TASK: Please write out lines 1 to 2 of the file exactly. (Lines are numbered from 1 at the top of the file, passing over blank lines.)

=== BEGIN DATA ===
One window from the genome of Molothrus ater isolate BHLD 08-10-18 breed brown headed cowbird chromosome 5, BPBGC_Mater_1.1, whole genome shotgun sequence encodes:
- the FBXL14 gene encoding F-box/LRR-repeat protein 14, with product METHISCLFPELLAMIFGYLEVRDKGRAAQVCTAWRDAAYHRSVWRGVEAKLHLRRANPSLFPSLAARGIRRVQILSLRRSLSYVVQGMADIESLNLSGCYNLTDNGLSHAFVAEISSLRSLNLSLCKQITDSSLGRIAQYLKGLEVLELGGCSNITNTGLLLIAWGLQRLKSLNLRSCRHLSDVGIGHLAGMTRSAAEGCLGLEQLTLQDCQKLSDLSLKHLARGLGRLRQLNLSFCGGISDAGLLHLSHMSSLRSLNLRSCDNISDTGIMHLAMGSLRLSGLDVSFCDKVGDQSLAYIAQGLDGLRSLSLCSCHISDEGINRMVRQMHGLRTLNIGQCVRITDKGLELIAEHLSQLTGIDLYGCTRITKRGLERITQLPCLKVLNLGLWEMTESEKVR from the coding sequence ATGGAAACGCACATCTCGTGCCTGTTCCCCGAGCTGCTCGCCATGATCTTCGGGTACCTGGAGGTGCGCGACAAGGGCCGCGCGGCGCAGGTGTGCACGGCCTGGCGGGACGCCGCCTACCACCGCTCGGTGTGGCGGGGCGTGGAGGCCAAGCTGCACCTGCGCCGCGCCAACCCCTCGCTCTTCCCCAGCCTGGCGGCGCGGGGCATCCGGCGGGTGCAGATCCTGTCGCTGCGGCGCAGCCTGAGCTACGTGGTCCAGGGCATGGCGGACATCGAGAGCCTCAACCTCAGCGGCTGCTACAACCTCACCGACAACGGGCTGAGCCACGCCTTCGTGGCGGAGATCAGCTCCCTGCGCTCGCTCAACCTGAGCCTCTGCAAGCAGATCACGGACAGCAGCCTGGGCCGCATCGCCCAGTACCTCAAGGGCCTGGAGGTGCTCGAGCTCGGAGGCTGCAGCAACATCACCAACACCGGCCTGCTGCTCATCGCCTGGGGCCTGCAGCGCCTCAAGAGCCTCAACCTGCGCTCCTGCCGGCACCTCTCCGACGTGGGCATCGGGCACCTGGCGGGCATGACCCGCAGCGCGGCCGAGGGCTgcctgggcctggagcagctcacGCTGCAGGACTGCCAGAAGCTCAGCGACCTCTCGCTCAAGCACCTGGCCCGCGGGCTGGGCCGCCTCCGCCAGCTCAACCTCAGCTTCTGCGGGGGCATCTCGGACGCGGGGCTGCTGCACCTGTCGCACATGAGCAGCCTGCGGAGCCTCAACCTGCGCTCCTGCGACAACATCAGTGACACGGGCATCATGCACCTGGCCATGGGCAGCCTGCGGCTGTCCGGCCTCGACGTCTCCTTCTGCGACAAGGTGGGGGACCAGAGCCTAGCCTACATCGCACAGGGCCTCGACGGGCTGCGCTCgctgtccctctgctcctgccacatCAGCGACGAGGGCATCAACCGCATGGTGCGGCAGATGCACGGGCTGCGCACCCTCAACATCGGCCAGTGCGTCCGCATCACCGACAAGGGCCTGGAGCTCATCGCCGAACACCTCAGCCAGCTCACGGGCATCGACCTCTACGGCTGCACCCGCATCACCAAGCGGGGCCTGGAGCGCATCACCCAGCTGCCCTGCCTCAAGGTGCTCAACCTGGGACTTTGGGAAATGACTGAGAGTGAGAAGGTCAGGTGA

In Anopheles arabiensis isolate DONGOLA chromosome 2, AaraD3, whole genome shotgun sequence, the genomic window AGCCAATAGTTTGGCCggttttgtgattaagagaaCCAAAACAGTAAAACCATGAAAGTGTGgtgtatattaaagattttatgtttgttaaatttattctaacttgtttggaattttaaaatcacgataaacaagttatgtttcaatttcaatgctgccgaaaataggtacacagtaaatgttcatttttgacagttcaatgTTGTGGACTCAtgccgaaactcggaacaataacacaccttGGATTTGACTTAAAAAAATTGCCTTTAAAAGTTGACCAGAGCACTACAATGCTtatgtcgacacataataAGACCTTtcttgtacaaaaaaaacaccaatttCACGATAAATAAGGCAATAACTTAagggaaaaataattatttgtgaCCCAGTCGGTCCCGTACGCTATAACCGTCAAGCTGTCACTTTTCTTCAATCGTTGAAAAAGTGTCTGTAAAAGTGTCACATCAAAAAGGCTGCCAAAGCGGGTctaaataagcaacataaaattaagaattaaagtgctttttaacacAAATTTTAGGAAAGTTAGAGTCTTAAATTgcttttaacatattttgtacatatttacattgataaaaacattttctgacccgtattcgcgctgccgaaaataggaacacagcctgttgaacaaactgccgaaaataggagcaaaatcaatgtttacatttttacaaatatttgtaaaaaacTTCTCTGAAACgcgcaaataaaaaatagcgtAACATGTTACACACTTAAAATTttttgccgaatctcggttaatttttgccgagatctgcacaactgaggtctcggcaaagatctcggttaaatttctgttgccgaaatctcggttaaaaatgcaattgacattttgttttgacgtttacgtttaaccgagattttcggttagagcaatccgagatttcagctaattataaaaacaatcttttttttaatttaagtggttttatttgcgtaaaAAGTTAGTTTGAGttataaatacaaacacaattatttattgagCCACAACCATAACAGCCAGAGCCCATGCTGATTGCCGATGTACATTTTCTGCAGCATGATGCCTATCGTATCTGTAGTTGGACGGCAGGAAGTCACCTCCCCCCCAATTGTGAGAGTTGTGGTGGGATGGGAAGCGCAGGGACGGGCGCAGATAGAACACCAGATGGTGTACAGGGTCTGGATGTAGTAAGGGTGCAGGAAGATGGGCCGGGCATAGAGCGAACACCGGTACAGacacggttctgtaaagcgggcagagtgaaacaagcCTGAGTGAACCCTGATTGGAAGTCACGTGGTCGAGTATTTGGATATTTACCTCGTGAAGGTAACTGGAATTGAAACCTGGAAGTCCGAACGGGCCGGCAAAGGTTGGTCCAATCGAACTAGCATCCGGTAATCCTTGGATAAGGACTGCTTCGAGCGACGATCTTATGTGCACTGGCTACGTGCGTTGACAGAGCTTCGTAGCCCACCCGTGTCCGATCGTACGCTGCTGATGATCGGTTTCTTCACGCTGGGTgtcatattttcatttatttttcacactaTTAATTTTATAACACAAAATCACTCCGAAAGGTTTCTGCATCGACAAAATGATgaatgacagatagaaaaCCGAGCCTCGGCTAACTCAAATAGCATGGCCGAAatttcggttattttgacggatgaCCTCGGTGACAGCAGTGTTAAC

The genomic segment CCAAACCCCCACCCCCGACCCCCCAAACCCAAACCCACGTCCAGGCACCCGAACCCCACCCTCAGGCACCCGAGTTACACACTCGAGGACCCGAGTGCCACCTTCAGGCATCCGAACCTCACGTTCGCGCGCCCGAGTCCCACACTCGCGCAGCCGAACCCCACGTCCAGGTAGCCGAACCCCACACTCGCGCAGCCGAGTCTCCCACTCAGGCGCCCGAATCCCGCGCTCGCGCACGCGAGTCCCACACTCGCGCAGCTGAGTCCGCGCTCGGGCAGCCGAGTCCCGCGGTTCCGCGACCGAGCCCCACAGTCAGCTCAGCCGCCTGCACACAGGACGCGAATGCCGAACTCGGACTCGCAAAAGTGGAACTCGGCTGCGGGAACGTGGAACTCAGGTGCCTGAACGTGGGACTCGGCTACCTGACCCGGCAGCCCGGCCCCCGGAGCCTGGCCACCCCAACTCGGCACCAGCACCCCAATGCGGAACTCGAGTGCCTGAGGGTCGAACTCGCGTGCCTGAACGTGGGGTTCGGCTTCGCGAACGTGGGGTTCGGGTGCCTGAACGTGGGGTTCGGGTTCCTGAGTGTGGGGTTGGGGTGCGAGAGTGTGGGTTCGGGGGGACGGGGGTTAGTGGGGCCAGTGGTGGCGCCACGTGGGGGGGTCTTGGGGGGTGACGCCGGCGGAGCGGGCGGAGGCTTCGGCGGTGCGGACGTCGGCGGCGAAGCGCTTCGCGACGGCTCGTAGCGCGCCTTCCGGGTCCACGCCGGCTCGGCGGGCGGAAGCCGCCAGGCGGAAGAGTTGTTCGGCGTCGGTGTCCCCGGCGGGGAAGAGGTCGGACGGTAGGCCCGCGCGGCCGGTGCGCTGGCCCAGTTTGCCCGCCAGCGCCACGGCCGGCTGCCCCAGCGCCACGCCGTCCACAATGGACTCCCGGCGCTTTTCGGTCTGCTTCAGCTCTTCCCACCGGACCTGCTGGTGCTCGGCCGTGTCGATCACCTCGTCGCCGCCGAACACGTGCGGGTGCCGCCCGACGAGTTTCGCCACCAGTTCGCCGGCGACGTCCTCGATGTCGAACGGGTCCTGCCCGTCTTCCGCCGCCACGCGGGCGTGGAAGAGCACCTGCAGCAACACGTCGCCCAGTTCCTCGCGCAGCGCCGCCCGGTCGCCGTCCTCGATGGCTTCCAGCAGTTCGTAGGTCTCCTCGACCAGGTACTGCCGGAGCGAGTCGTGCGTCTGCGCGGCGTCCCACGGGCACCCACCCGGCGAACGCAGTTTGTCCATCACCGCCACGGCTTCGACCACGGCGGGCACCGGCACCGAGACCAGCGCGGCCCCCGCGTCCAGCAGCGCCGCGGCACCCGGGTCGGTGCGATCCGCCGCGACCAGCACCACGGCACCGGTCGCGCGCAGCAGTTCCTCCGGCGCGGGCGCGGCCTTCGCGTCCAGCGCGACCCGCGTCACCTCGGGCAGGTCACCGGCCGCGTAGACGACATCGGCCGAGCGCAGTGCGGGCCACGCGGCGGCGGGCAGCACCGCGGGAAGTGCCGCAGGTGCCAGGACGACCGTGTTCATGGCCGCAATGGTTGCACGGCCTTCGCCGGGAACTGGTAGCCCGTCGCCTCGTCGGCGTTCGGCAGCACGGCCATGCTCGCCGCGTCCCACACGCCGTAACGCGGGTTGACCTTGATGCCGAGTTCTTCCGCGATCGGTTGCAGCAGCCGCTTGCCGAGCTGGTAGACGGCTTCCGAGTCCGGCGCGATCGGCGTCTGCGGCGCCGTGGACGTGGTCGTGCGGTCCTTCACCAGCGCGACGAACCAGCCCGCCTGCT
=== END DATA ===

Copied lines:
One window from the genome of Molothrus ater isolate BHLD 08-10-18 breed brown headed cowbird chromosome 5, BPBGC_Mater_1.1, whole genome shotgun sequence encodes:
- the FBXL14 gene encoding F-box/LRR-repeat protein 14, with product METHISCLFPELLAMIFGYLEVRDKGRAAQVCTAWRDAAYHRSVWRGVEAKLHLRRANPSLFPSLAARGIRRVQILSLRRSLSYVVQGMADIESLNLSGCYNLTDNGLSHAFVAEISSLRSLNLSLCKQITDSSLGRIAQYLKGLEVLELGGCSNITNTGLLLIAWGLQRLKSLNLRSCRHLSDVGIGHLAGMTRSAAEGCLGLEQLTLQDCQKLSDLSLKHLARGLGRLRQLNLSFCGGISDAGLLHLSHMSSLRSLNLRSCDNISDTGIMHLAMGSLRLSGLDVSFCDKVGDQSLAYIAQGLDGLRSLSLCSCHISDEGINRMVRQMHGLRTLNIGQCVRITDKGLELIAEHLSQLTGIDLYGCTRITKRGLERITQLPCLKVLNLGLWEMTESEKVR from the coding sequence ATGGAAACGCACATCTCGTGCCTGTTCCCCGAGCTGCTCGCCATGATCTTCGGGTACCTGGAGGTGCGCGACAAGGGCCGCGCGGCGCAGGTGTGCACGGCCTGGCGGGACGCCGCCTACCACCGCTCGGTGTGGCGGGGCGTGGAGGCCAAGCTGCACCTGCGCCGCGCCAACCCCTCGCTCTTCCCCAGCCTGGCGGCGCGGGGCATCCGGCGGGTGCAGATCCTGTCGCTGCGGCGCAGCCTGAGCTACGTGGTCCAGGGCATGGCGGACATCGAGAGCCTCAACCTCAGCGGCTGCTACAACCTCACCGACAACGGGCTGAGCCACGCCTTCGTGGCGGAGATCAGCTCCCTGCGCTCGCTCAACCTGAGCCTCTGCAAGCAGATCACGGACAGCAGCCTGGGCCGCATCGCCCAGTACCTCAAGGGCCTGGAGGTGCTCGAGCTCGGAGGCTGCAGCAACATCACCAACACCGGCCTGCTGCTCATCGCCTGGGGCCTGCAGCGCCTCAAGAGCCTCAACCTGCGCTCCTGCCGGCACCTCTCCGACGTGGGCATCGGGCACCTGGCGGGCATGACCCGCAGCGCGGCCGAGGGCTgcctgggcctggagcagctcacGCTGCAGGACTGCCAGAAGCTCAGCGACCTCTCGCTCAAGCACCTGGCCCGCGGGCTGGGCCGCCTCCGCCAGCTCAACCTCAGCTTCTGCGGGGGCATCTCGGACGCGGGGCTGCTGCACCTGTCGCACATGAGCAGCCTGCGGAGCCTCAACCTGCGCTCCTGCGACAACATCAGTGACACGGGCATCATGCACCTGGCCATGGGCAGCCTGCGGCTGTCCGGCCTCGACGTCTCCTTCTGCGACAAGGTGGGGGACCAGAGCCTAGCCTACATCGCACAGGGCCTCGACGGGCTGCGCTCgctgtccctctgctcctgccacatCAGCGACGAGGGCATCAACCGCATGGTGCGGCAGATGCACGGGCTGCGCACCCTCAACATCGGCCAGTGCGTCCGCATCACCGACAAGGGCCTGGAGCTCATCGCCGAACACCTCAGCCAGCTCACGGGCATCGACCTCTACGGCTGCACCCGCATCACCAAGCGGGGCCTGGAGCGCATCACCCAGCTGCCCTGCCTCAAGGTGCTCAACCTGGGACTTTGGGAAATGACTGAGAGTGAGAAGGTCAGGTGA